On top of the barriers caused by Trump’s interference, many states have strict voter ID laws, registration rules, and few physical polling locations. Voter ID laws negatively impact already marginalized groups of people, including people of color, low-income individuals, and young people. Without an ID, you cannot vote, but many people do not have the time, resources, or funds to acquire a state-issued ID. In recent years, various southern states have closed a combined total of over 1,200 polling locations, further adding to the barriers citizens face when trying to cast their votes. The closed polling locations have predominantly impacted people of color and people living in low-income communities, which have seen the most polling location closures.

    Mail-in voting can be beneficial for those who have seen their previous polling locations close, as well as people who may experience challenges voting in person. Although polling places are supposed to follow the guidelines set forth in the Americans with Disabilities Act (ADA), approximately 60% of polling places were inaccessible for people with various disabilities in past elections. People living with certain disabilities are also at higher risk for serious complications if they contract COVID-19. For these reasons, mail-in voting is an important tool that Americans living with disabilities need access to this year.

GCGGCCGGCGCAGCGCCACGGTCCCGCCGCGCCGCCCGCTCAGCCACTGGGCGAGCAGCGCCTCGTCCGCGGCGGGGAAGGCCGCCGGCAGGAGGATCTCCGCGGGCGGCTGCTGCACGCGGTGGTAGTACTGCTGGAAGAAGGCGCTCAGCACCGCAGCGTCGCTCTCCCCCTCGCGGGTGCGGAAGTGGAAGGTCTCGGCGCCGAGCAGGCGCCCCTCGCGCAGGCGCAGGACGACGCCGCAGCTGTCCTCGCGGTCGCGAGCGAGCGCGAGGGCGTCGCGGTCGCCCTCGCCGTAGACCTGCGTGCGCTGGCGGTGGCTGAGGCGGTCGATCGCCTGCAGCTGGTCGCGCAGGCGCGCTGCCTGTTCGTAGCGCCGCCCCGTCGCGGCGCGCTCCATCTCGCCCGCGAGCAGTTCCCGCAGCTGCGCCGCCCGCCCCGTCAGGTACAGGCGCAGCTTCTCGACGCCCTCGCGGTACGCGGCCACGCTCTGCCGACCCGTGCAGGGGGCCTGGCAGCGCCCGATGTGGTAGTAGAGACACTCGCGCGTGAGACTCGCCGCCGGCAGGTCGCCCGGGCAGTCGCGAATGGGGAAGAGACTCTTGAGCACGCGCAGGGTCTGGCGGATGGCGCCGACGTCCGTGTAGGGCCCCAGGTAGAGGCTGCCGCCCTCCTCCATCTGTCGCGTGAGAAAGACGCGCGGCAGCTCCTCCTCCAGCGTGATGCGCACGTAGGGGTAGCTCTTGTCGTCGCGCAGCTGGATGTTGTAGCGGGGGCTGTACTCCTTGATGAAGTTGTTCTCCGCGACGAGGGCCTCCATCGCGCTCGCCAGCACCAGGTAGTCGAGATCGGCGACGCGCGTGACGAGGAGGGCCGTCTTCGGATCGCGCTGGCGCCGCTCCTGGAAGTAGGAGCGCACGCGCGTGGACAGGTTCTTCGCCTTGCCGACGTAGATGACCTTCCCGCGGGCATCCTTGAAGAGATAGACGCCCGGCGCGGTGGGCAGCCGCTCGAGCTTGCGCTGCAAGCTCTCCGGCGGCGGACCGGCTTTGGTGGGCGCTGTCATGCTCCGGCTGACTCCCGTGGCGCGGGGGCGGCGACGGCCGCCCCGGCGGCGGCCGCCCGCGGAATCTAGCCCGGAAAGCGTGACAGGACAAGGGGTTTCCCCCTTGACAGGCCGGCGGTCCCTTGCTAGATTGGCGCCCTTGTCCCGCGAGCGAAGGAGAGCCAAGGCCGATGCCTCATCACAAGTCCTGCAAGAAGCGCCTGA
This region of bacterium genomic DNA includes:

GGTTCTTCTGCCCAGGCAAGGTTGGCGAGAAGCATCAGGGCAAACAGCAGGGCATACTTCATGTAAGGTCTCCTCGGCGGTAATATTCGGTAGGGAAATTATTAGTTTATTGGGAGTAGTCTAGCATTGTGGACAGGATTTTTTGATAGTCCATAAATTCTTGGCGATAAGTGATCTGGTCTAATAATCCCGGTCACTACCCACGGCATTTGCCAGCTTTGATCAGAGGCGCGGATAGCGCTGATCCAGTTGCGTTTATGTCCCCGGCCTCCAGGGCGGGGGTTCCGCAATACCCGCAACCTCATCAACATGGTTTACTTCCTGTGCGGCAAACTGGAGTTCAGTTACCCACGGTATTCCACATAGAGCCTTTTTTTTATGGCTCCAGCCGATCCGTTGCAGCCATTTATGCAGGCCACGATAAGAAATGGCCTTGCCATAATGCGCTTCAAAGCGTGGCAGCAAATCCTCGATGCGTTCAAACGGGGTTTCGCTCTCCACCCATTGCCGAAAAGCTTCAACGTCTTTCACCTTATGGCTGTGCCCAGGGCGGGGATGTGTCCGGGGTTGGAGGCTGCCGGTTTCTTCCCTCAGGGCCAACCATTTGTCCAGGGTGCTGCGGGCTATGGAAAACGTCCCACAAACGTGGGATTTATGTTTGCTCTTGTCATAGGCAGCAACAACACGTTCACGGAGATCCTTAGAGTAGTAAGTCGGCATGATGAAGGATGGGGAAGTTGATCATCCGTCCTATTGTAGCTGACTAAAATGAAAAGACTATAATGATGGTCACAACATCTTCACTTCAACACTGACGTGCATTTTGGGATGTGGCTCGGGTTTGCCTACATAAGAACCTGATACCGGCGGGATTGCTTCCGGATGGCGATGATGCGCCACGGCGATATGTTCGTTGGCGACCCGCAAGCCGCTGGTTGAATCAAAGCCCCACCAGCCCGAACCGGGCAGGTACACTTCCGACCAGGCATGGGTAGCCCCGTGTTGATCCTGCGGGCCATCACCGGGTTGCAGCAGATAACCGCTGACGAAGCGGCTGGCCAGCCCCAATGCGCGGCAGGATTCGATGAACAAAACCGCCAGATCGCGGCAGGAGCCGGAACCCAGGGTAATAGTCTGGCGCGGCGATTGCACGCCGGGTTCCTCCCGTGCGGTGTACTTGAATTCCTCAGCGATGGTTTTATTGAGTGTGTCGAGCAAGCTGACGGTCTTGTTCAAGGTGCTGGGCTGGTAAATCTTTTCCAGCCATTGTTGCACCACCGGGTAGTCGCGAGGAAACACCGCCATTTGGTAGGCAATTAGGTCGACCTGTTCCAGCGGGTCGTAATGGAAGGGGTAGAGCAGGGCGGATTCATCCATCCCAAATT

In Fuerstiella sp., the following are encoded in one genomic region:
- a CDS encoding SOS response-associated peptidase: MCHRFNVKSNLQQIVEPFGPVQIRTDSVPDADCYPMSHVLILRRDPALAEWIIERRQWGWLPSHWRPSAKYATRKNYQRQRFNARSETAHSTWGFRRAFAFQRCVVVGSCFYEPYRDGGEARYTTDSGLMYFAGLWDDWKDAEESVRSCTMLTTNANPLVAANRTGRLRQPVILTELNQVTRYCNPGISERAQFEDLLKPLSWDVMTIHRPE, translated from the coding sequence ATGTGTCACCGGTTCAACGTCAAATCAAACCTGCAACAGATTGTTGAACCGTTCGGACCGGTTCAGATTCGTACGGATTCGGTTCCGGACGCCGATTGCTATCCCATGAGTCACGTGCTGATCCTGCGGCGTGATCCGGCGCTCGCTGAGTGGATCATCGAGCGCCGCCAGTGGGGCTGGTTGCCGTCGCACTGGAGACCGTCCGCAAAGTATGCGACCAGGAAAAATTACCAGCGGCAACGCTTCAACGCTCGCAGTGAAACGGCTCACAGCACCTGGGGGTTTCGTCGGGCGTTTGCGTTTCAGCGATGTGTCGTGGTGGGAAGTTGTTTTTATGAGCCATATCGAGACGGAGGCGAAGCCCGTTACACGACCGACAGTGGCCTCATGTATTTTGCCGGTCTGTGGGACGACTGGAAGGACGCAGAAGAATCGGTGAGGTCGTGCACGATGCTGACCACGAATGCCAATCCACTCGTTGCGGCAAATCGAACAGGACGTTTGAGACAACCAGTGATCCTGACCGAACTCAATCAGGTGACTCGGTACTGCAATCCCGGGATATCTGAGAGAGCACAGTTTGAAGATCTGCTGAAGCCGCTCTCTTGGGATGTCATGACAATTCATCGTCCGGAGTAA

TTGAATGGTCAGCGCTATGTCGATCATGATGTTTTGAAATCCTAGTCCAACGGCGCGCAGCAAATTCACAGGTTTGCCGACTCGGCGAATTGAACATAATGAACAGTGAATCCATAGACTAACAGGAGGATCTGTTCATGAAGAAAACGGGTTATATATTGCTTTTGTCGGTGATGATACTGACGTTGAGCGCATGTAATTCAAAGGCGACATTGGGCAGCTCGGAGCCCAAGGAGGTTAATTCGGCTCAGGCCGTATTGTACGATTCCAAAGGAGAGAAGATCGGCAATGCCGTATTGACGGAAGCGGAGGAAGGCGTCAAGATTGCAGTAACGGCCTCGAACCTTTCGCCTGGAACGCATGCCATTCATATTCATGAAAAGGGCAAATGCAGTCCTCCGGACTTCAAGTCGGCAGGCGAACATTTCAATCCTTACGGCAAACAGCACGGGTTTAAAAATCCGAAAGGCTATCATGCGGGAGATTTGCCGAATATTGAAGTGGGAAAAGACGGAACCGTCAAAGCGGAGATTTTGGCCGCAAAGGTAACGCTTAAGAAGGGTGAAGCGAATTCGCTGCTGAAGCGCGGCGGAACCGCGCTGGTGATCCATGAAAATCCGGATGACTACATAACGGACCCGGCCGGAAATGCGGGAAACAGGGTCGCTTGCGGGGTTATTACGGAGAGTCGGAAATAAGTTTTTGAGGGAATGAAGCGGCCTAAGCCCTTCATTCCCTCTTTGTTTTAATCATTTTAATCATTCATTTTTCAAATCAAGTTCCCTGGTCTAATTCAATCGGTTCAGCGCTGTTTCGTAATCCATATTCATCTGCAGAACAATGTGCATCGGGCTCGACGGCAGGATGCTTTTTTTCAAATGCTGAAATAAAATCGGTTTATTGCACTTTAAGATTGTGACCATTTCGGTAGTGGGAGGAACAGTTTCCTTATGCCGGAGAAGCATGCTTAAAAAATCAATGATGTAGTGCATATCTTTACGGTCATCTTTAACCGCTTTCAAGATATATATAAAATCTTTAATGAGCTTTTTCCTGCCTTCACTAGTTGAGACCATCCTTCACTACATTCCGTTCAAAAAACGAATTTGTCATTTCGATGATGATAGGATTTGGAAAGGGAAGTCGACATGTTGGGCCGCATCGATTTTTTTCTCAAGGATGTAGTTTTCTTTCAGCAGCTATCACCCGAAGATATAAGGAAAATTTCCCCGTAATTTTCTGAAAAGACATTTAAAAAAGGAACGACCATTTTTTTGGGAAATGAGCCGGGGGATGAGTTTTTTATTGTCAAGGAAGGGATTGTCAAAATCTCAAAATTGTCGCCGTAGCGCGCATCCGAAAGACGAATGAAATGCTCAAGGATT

Mail-in ballots have been a part of voting in the U.S. since the 1800s, and they will continue to be an integral part of the election system for the foreseeable future. With more states moving towards all-mail voting systems, the evidence is clear – mail-in voting is safe and it works. Remember, over 30 states have allowed their residents to request absentee ballots without a reason, making it easier than ever to vote in the 2020 presidential election. You can visit vote.gov and select your state to find out how to register to vote and check your voter status.

    Make sure you check out your state’s specific voting page for accurate information on voting by mail, as it varies from state to state. If you live in a state that is not allowing you to vote by mail in this election, this website can tell you if your state requires your employer to give you time off to go vote in person. To make sure you have all the resources to vote, Michelle Obama, Tom Hanks, Lin-Manuel Miranda, Janelle Monae, Chris Paul, Faith Hill, and Tim McGraw created When We All Vote, which offers a Voter Resources Hub full of information specific to where you live. Knowledge is power, and this year, more than ever, it is important to know your voting rights and make sure your voice is heard in the 2020 election.

    Alyssa (she/her/hers) is a staff writer for SWHELPER. She is a Master of Social Work student at Boston University with a clinical focus on mental health, public policy, and social justice. In her free time, she enjoys spending time with friends and finding new gluten-free spots around the city.